SBR Top 7 Female Vocalists of 2021

Last year we identified a duopoly emerging in heavy music and speculated that Tatiana Shmailyuk (Jinjer) and Brittney Slayes (Unleash the Archers) would be leading the charge of the iconic female vocalists smashing down the boundaries of metal. That’s before we reckoned with the emergence of Courtney LaPlante of Spiritbox and received an earful from our readership for excluding her from last year’s list.

We also reassessed our own mindset after a fascinating interview with Vexed’s Megan Targett. “Unfortunately, there is still this very toxic mentality with a lot of metal fans where there can be only one female vocalist and all others are inferior in comparison, which is bullshit!” said England’s newest rock star. Megan is right, and we hope this list is not seen as an unsentimental competition. It should be a celebration of the finest musicians of 2021. Should we even distinguish between male and female vocalists? We would say yes if it helps us acknowledge the supreme talents of a wider pool of artists.

2021 witnessed many new personalities leave their mark on metal. The voices of Britta Görtz (Hiraes) and Marion Bascoul (Aephanemer) are by far the strongest components in their band’s sound, but the music did not quite match up to the awesome quality of their vocal heroics. A multitude of talented women showed once again that heavy music knows no boundaries or limitations of range.

These are the top seven female vocalists that most impressed us in 2021…

7. Beccatron Swinney (Jackal’s Backbone)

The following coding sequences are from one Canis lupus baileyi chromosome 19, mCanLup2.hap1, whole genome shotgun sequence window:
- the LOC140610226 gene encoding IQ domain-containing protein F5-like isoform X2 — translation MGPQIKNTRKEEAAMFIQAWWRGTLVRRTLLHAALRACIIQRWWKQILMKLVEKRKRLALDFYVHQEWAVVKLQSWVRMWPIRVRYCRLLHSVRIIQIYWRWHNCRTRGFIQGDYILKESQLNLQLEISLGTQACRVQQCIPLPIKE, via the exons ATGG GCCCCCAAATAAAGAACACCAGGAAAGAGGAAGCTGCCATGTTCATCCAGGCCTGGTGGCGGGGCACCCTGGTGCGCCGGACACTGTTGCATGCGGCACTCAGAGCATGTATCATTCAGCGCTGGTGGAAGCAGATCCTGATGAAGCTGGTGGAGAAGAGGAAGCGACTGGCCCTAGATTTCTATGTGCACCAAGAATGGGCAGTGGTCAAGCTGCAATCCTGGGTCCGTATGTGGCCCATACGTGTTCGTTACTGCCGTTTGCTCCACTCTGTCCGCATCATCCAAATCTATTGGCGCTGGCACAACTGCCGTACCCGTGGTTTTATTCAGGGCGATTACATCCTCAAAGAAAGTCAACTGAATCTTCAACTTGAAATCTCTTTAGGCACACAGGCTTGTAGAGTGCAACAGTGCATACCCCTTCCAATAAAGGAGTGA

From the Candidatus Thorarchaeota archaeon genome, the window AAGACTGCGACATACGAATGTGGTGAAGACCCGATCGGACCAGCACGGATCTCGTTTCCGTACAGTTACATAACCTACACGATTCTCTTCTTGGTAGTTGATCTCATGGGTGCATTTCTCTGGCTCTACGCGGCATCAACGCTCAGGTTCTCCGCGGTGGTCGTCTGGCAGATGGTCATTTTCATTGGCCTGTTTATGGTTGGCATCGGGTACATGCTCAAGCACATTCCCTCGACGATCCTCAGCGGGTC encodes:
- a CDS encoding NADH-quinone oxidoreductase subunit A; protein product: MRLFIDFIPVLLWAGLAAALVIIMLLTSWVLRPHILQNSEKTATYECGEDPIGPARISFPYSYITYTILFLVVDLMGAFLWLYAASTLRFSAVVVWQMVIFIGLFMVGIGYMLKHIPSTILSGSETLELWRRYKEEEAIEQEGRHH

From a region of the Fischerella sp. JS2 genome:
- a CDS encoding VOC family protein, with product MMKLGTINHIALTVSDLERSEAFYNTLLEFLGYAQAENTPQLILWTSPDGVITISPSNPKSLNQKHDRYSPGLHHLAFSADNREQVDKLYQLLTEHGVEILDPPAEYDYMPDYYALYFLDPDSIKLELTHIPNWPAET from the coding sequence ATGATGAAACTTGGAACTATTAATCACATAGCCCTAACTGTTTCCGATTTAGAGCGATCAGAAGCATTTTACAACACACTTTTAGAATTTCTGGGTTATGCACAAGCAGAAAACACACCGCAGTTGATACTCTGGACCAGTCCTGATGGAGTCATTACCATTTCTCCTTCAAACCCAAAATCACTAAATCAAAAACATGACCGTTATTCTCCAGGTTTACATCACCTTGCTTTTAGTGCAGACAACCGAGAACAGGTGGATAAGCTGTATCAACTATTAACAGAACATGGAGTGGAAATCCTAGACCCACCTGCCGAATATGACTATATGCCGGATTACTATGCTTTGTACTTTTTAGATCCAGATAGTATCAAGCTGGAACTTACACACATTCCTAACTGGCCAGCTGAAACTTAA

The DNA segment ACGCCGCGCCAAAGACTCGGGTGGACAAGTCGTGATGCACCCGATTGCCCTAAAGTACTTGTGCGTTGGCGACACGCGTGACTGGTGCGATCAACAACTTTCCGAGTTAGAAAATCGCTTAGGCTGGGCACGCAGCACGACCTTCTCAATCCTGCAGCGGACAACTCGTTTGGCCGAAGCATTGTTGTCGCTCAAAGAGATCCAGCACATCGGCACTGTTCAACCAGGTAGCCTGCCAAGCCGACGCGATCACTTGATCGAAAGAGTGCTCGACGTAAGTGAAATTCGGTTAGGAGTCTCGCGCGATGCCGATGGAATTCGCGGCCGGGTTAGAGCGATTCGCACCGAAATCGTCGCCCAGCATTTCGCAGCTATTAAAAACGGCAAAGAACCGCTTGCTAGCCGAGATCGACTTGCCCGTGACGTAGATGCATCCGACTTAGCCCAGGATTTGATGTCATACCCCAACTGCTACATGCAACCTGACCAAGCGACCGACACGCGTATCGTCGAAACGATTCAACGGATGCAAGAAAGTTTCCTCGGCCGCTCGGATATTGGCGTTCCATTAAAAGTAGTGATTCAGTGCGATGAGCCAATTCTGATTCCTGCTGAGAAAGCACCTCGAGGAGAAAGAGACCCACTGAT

English death metal/sludge punks, Jackal’s Backbone, released their long awaited debut album in December this year, and vocalist, Beccatron Swinney, did not disappoint. Few voices can make the floor vibrate and the bookshelves wobble like the Hertfordshire frontwoman when in full throttle. Imagine a young Chuck Schuldiner crossed with Arch Enemy’s Angela Gosssow in her prime. The surprising thing is how she first practiced her harsh vocal style on a ride at Alton Towers with her teenage sister. Now that’s unorthodox!

You can read the original SBR review of Red Mist Descending by Jackal’s Backbone here.

6. Vicky Psarakis (The Agonist)

Canadian metal favourites, The Agonist, returned with a new EP and yet another demonstration of the awesome vocal power of their lead singer. Vicky Psarakis banished the ghost of Alicia White-Gluz years ago and proved once again that her vicious bark and sultry tones put her in an elite bracket of singers that can cover all ends of the spectrum with stupefying ease.

Read the original SBR review of Days Before the World Wept by The Agonist here.

5. Diva Satanica (Nervosa/Bloodhunter)

Brazilian death thrash sensations, Nervosa, pulled off the coup of the year in recruiting Spanish vocalist, Diva Satanica, for their second coming. Many thought the band were over after the departure of Fernanda Lira and Luana Demetto, both of whom surfaced in the new death metal outfit, Crypta. Diva Satanica brings a harsher and more omniscient extreme metal voice to the group and ensures Nervosa 2.0 has at least another decade ahead of them. Her death metal band, Bloodhunter, should also benefit from her increased profile on the international stage,